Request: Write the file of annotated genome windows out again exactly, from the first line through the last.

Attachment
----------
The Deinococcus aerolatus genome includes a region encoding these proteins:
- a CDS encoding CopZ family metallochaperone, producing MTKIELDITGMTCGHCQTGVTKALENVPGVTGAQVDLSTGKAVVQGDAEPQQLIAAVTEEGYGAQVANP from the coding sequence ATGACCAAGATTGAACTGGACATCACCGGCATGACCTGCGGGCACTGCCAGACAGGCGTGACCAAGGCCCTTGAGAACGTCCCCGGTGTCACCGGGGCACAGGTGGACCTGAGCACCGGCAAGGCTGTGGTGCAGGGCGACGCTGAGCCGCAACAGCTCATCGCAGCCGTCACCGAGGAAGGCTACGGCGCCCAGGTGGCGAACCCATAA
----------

The Deinococcus aerolatus genome includes a region encoding these proteins:
- a CDS encoding CopZ family metallochaperone, producing MTKIELDITGMTCGHCQTGVTKALENVPGVTGAQVDLSTGKAVVQGDAEPQQLIAAVTEEGYGAQVANP from the coding sequence ATGACCAAGATTGAACTGGACATCACCGGCATGACCTGCGGGCACTGCCAGACAGGCGTGACCAAGGCCCTTGAGAACGTCCCCGGTGTCACCGGGGCACAGGTGGACCTGAGCACCGGCAAGGCTGTGGTGCAGGGCGACGCTGAGCCGCAACAGCTCATCGCAGCCGTCACCGAGGAAGGCTACGGCGCCCAGGTGGCGAACCCATAA